Why Can't South Africans Learn
July 03, 2014, 12:00:03
It's 2014 and I'm still hearing calls for a ridiculous "running" game that is solely reliant on one player - in particular the flyhalf - running all bis lonesome into the best and most organized defensive units rugby has ever seen. It doesn't work. It can never work. If you want moments of individual brilliance as your main source of attacking impetus, then prepare to be disappointed; they have always been far and few between, that's the very reason why they the crowd get a thrill out of it when it happens. Then there's this garbage of "expression", "creativity" as these ambiguous qualities are supposed to be some beacon of hope for us one day unlocking defences. This New Age "feel-good" nonsense has NO problem solving properties and that is where it falls flat on it's face. South African rugby is passionate, but it relies too much on raw emotion to achieve anything. For one, it's exhausting and secondly, it's too erratic and inconsistent. Emotion is always changeable and unreliable. New Zealand spoke of this emotional influence in Bok rugby, and used it against us!
What I advocate is an increase in intellect by learning how to create. By understanding the technicalities of movement our players will be able to create opportunities. If you do not understand these technicalities of the game you cannot perceive what is in front of you, and that leads to predictable running and ineffective kicking as a last resort to get behind the defensive line. The smallest movement for creating space are two man plays. This is the next step up from individuals doing their own thing. It's a deliberate and organized movement to manipulate the defence and create the opening you desire. As defences have been improving coaches have been looking more and more t o League for answers to exploit these systems, and the answer modern coaches are implementing are three man plays which one in the team repertoire can create a breach at any point on the defensive line - it's been the core principle of England's back-line revival in recent years. So what then of the 10? He is fundamentally a passer or a kicker... not a runner. Australia are primary exponents of the flat attack, which is founded on the 10 engaging and fixing the opposition 10 and 12. It's not about running through them, as most South Africans demand, it's about preventing the 10 and 12 from drifting. There has to be movement around the flyhalf to make this work, and this is where South Africa are traditionally weak. It's about time that these imbeciles promoting headless-chicken nonsense be silenced. What they propose doesn't exist in Australia or New Zealand and will never exist in any successful side. Morné has been the best 10 in South Africa for a long time, but we have rarely made use of him. Fortunately we are seeing a turnaround as Meyer is considerably more intelligent than most South Africans. What have we seen in the past year or so? Morné using that deft pass and decision making to unleash our backs time and again, as he has done at the Bulls so faithfully! The tragic irony is that if South Africa had been better in their angles and timing of running, it may have taken enough pressure off our smaller 10s to allow them to have a go on their own a bit more, rather than being bombarded and flattened, as has been the case with Lambie and Goosen - though neither have a good rugby brain, so that's a big if.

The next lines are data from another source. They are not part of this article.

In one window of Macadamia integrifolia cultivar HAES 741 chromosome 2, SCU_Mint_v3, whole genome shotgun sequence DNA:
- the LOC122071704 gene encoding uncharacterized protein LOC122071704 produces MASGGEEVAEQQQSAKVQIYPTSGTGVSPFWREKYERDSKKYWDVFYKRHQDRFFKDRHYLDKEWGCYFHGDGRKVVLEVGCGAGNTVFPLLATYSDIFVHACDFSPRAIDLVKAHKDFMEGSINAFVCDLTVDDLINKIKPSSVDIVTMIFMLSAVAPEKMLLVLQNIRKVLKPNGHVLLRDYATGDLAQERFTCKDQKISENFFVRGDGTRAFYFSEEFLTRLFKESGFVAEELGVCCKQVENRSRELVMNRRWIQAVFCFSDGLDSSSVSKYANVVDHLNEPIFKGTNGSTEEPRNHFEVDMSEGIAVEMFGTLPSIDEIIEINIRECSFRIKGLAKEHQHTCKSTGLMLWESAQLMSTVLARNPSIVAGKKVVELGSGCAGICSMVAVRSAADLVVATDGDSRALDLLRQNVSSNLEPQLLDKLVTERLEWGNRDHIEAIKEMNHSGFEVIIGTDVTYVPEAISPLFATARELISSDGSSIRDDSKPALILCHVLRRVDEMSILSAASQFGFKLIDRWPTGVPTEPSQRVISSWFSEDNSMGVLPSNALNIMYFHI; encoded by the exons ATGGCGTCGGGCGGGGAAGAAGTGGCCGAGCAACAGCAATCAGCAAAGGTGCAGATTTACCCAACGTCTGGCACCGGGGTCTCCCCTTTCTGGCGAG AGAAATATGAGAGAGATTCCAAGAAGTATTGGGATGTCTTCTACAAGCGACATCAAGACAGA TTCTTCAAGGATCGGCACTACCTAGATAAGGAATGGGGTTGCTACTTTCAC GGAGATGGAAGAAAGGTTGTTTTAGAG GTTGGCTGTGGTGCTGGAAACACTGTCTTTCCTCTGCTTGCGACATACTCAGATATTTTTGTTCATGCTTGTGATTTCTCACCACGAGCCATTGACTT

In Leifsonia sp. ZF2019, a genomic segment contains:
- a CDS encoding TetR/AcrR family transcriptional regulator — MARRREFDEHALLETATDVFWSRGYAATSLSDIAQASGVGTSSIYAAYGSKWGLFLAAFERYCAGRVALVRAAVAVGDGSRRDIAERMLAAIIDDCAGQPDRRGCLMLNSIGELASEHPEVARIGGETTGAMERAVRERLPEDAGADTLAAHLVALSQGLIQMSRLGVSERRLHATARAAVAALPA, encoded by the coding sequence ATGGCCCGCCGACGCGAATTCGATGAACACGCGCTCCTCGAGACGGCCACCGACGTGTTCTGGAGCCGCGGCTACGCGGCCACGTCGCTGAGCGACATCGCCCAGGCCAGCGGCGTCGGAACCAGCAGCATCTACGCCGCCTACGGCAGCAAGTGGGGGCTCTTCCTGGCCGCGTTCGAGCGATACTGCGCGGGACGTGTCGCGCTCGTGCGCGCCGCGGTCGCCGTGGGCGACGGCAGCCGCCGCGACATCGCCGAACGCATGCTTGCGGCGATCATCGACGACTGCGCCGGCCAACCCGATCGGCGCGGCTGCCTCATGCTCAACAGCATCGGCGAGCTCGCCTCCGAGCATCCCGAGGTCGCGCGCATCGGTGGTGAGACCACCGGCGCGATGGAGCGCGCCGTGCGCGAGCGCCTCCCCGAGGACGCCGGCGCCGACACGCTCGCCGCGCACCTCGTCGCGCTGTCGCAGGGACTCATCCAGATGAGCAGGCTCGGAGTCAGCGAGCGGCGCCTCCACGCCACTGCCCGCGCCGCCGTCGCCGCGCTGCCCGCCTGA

In the end, until South Africans start to learn and develop, our rugby will never be number one. And this persistent garbage delusion of individuals running at will from wherever into whatever is holding us back. If this was the 1980s, sure it may be more fruitful, but defences were not organized then, now it take a lot more than just running to achieve top level results. If you think a 10 will ever be able to do it all on his own, then you are one deluded fool.